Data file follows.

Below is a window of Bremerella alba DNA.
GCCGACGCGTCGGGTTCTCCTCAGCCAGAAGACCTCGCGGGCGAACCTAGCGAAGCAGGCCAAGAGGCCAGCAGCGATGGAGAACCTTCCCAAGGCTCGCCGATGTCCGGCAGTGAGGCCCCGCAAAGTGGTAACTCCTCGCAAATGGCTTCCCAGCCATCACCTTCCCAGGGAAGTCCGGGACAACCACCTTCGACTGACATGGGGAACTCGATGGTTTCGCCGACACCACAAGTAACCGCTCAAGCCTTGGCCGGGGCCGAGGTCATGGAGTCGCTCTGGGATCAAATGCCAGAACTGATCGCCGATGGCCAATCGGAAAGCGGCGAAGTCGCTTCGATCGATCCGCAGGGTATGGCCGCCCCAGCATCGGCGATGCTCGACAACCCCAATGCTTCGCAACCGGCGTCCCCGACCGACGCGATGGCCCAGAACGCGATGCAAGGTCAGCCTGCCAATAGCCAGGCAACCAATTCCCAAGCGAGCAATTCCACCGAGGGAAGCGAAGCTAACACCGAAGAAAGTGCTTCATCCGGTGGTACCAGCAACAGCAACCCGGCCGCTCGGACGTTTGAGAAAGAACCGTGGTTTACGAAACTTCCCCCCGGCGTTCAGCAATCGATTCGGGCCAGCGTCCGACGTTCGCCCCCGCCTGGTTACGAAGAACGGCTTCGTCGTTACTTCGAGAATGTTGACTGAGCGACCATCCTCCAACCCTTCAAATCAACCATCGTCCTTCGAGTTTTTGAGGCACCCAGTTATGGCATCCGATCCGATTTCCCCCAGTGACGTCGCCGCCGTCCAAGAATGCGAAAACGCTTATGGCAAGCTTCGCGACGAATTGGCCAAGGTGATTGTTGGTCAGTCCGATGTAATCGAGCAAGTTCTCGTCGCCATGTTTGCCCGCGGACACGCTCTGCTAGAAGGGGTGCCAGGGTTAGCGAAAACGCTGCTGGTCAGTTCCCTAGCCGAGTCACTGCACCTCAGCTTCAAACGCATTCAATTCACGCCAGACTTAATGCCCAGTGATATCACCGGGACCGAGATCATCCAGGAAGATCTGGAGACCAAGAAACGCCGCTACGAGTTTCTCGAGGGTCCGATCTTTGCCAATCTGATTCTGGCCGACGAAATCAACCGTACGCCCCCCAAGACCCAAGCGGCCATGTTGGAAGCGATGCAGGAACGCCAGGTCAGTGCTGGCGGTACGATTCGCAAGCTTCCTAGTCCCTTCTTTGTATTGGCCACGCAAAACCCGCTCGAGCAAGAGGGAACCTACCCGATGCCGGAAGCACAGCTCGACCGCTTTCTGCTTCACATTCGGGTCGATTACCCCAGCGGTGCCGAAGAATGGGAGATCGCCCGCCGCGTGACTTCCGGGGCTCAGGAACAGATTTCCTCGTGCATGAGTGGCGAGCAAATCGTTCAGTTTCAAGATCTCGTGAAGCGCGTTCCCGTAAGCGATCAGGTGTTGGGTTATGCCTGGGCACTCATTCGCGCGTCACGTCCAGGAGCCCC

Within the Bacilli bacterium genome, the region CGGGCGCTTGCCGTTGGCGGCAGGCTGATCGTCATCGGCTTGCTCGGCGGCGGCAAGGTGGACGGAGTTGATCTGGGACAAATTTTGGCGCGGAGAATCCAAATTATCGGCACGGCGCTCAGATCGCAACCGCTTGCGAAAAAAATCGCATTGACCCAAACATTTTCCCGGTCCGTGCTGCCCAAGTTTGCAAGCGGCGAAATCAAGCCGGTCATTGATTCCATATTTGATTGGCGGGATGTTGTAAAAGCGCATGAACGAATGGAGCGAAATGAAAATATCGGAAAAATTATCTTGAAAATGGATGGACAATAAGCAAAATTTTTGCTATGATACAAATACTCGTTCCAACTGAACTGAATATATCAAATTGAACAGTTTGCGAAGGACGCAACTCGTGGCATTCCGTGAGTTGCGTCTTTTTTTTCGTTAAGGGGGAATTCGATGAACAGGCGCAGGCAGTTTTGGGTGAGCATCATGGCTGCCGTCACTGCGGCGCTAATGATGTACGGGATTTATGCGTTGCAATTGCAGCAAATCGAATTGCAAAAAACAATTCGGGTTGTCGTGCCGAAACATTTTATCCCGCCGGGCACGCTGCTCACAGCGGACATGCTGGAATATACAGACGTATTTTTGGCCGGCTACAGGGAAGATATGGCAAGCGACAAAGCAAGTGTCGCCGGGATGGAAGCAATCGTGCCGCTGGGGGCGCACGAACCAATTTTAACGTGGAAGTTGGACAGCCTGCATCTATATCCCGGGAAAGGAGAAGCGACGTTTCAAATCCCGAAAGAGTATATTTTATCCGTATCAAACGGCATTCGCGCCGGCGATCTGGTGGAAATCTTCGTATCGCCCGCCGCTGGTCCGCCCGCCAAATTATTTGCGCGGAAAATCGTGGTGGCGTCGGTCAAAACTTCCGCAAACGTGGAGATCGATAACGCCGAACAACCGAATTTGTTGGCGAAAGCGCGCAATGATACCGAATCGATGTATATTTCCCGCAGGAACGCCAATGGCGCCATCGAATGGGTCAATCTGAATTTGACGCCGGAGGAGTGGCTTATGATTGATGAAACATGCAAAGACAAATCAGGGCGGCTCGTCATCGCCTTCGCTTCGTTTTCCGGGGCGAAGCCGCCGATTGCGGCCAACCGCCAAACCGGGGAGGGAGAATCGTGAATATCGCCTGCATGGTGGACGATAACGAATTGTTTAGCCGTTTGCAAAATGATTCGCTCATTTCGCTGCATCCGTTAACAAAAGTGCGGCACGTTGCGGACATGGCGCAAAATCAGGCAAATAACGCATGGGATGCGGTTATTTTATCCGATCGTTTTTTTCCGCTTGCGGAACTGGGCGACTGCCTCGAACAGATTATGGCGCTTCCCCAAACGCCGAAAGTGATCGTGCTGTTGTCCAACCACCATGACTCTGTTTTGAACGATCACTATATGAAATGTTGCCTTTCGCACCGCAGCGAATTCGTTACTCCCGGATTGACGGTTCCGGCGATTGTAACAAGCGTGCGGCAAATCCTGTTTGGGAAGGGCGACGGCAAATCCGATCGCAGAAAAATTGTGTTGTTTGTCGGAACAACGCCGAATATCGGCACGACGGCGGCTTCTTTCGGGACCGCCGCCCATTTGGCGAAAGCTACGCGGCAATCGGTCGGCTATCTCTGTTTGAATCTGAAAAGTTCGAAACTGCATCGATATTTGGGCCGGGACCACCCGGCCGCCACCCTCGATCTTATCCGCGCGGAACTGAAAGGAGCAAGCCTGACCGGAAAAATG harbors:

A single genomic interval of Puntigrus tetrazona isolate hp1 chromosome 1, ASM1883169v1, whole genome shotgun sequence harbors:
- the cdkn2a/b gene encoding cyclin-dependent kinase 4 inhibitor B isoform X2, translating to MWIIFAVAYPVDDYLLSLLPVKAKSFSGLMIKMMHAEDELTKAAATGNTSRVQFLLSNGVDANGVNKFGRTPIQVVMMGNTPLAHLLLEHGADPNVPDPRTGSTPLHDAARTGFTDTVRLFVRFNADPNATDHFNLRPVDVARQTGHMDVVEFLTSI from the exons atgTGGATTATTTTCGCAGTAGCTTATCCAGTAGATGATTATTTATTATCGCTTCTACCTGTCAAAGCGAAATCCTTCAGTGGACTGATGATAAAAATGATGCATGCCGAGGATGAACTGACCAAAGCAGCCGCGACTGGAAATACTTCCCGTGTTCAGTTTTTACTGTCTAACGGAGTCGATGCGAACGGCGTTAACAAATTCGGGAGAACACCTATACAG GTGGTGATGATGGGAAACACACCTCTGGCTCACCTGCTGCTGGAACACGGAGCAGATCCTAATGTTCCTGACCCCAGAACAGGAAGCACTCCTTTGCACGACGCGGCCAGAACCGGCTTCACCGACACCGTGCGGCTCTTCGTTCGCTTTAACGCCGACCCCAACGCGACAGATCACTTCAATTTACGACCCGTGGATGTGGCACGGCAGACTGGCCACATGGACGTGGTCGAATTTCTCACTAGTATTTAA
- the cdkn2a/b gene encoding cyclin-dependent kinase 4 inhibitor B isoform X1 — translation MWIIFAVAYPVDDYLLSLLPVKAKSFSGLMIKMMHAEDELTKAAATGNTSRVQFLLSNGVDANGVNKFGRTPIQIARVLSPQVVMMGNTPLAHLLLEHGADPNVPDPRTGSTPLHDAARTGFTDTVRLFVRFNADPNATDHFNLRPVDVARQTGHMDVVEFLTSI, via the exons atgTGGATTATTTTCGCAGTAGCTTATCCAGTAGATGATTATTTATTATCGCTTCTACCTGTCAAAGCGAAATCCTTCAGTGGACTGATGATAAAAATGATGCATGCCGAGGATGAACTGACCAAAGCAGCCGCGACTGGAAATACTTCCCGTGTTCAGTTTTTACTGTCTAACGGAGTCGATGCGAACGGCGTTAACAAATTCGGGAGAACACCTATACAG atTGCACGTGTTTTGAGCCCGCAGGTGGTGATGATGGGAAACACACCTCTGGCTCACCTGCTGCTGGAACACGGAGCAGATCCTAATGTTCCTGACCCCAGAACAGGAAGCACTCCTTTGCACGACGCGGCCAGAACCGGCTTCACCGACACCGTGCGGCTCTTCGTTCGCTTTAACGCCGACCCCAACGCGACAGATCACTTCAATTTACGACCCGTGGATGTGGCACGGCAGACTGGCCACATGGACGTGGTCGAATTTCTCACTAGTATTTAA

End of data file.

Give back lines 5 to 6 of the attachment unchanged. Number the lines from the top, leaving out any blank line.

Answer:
- the cdkn2a/b gene encoding cyclin-dependent kinase 4 inhibitor B isoform X2, translating to MWIIFAVAYPVDDYLLSLLPVKAKSFSGLMIKMMHAEDELTKAAATGNTSRVQFLLSNGVDANGVNKFGRTPIQVVMMGNTPLAHLLLEHGADPNVPDPRTGSTPLHDAARTGFTDTVRLFVRFNADPNATDHFNLRPVDVARQTGHMDVVEFLTSI from the exons atgTGGATTATTTTCGCAGTAGCTTATCCAGTAGATGATTATTTATTATCGCTTCTACCTGTCAAAGCGAAATCCTTCAGTGGACTGATGATAAAAATGATGCATGCCGAGGATGAACTGACCAAAGCAGCCGCGACTGGAAATACTTCCCGTGTTCAGTTTTTACTGTCTAACGGAGTCGATGCGAACGGCGTTAACAAATTCGGGAGAACACCTATACAG GTGGTGATGATGGGAAACACACCTCTGGCTCACCTGCTGCTGGAACACGGAGCAGATCCTAATGTTCCTGACCCCAGAACAGGAAGCACTCCTTTGCACGACGCGGCCAGAACCGGCTTCACCGACACCGTGCGGCTCTTCGTTCGCTTTAACGCCGACCCCAACGCGACAGATCACTTCAATTTACGACCCGTGGATGTGGCACGGCAGACTGGCCACATGGACGTGGTCGAATTTCTCACTAGTATTTAA
- the cdkn2a/b gene encoding cyclin-dependent kinase 4 inhibitor B isoform X1 — translation MWIIFAVAYPVDDYLLSLLPVKAKSFSGLMIKMMHAEDELTKAAATGNTSRVQFLLSNGVDANGVNKFGRTPIQIARVLSPQVVMMGNTPLAHLLLEHGADPNVPDPRTGSTPLHDAARTGFTDTVRLFVRFNADPNATDHFNLRPVDVARQTGHMDVVEFLTSI, via the exons atgTGGATTATTTTCGCAGTAGCTTATCCAGTAGATGATTATTTATTATCGCTTCTACCTGTCAAAGCGAAATCCTTCAGTGGACTGATGATAAAAATGATGCATGCCGAGGATGAACTGACCAAAGCAGCCGCGACTGGAAATACTTCCCGTGTTCAGTTTTTACTGTCTAACGGAGTCGATGCGAACGGCGTTAACAAATTCGGGAGAACACCTATACAG atTGCACGTGTTTTGAGCCCGCAGGTGGTGATGATGGGAAACACACCTCTGGCTCACCTGCTGCTGGAACACGGAGCAGATCCTAATGTTCCTGACCCCAGAACAGGAAGCACTCCTTTGCACGACGCGGCCAGAACCGGCTTCACCGACACCGTGCGGCTCTTCGTTCGCTTTAACGCCGACCCCAACGCGACAGATCACTTCAATTTACGACCCGTGGATGTGGCACGGCAGACTGGCCACATGGACGTGGTCGAATTTCTCACTAGTATTTAA